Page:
Personally, I’ve never been particularly interested in entering any of the financial modelling championship competitions – I suppose I never felt the need to prove anything and it all seemed rather high-stress and hyper-competitive, with the questions being released at all hours of the night. When the new Financial Modeling World Cup launched last month with a small entry fee and a two-hour commitment, I entered more out of curiosity than anything and found it actually quite stimulating and challenging. Being my first attempt and not taking it seriously (admittedly taking a phone call and then making myself tea and toast during the allotted time probably wasn’t wise). I completely bombed, and was rather relieved to see the names are not shown publicly for those who do poorly. Despite my pitiful results, I did find the challenge quite addictive and I took it far more seriously in the second round. I actually made it onto to the leader board at #34, although I am not sure if this rank takes into account my first attempt. I do hope so, as it means I’ll have a better chance at improving!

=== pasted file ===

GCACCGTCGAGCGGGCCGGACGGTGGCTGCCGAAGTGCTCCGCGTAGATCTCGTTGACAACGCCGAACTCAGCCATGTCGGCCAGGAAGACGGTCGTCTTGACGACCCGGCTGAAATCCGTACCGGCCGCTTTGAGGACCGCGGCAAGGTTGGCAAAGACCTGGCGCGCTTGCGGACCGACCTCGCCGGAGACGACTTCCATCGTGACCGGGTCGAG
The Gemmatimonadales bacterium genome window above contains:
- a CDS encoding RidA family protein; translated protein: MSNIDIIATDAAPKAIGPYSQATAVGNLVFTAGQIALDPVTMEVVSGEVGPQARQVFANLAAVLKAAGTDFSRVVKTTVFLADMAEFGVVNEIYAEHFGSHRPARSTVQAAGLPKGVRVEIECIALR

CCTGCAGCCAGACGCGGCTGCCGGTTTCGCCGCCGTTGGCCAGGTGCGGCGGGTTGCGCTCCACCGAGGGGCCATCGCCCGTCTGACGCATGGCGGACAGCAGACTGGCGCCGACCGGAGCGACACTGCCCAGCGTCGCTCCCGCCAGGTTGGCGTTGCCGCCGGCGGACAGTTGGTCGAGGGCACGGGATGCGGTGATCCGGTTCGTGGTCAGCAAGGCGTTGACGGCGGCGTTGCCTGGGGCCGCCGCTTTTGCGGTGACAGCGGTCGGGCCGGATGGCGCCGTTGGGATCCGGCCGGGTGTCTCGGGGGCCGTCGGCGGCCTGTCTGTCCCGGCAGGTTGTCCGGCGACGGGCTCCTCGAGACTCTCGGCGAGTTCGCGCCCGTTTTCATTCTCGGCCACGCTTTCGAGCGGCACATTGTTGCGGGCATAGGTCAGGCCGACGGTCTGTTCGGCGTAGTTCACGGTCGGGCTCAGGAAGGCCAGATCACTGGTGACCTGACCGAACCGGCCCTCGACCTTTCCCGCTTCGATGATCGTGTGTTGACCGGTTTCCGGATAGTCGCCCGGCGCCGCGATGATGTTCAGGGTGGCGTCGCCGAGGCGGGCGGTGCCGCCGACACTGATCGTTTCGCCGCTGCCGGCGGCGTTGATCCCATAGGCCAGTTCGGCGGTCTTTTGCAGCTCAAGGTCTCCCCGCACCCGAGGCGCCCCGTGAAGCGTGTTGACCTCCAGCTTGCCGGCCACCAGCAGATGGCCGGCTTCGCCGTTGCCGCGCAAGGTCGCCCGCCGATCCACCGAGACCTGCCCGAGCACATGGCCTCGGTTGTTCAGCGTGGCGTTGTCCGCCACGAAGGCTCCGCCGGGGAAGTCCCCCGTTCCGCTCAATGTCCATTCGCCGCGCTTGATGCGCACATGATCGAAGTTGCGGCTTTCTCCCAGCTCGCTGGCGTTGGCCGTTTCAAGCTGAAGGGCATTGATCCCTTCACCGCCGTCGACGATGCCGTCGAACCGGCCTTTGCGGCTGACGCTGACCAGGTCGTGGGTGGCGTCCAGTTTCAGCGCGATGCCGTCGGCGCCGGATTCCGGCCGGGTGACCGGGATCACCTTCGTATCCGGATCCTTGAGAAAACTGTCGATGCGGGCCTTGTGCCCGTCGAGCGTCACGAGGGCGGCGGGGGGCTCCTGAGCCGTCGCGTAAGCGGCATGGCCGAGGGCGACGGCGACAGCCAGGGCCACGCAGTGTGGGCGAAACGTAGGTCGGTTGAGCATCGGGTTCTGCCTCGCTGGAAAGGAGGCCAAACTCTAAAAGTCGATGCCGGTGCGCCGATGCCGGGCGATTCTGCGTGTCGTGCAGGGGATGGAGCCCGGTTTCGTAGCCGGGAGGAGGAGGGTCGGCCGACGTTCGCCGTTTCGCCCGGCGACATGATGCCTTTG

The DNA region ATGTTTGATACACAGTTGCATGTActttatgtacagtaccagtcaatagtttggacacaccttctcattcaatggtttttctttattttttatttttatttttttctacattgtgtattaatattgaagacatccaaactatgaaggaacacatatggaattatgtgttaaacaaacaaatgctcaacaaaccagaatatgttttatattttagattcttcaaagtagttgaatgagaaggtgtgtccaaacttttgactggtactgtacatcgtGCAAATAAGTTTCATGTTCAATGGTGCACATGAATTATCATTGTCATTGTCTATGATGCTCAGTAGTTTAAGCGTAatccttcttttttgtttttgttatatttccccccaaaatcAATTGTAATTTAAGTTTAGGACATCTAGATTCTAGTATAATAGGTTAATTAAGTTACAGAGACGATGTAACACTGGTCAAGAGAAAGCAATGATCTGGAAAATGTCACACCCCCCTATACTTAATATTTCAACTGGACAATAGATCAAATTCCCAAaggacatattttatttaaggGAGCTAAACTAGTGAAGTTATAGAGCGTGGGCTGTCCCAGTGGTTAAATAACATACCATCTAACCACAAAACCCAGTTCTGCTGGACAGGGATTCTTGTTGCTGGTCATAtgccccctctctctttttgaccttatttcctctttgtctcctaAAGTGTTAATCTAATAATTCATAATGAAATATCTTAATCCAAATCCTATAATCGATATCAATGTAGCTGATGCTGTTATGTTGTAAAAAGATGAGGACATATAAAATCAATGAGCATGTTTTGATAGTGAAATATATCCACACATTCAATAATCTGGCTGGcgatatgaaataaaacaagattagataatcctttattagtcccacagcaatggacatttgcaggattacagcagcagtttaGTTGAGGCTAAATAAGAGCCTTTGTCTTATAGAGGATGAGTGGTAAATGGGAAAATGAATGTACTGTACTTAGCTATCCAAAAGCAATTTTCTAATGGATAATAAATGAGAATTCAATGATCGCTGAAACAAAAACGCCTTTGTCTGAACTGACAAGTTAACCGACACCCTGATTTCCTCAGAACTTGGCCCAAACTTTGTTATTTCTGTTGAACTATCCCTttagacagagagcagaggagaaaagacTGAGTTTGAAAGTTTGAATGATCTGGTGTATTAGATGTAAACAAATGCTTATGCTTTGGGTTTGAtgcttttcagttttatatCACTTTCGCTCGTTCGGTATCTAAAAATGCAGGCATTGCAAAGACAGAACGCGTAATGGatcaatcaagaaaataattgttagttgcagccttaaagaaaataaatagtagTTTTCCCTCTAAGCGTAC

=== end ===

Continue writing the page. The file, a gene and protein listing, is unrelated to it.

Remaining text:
Automating repetitive tasks with Excel Macros can dramatically cut down the time you spend building financial models, and can significantly increase your productivity. A well-written (or recorded) macro enables you to repeat operations that you would normally do by hand but much more quickly and reliably. If you find yourself repeating the same action over and over again whilst building or editing your models then the use of VBA can increase speed and accuracy.
At our recent Melbourne Meetup, we heard from from Macro & VBA expert, Marcelo Mendonca from Rixena who specialises in Business Productivity Improvements, and has trained hundreds of professionals from engineering, management, finance, supply chain in Australia, India, South Korea and Brazil. Marcelo gave us a practical demonstration covering:
• Best practice for Financial Modelling with VBA
• When to use a formula and when to use a Macro
• Tricks for model-building such as finding broken links, or hard-coded numbers using VBA
• Case studies of when the use of macros saves time and increases reliability of financial models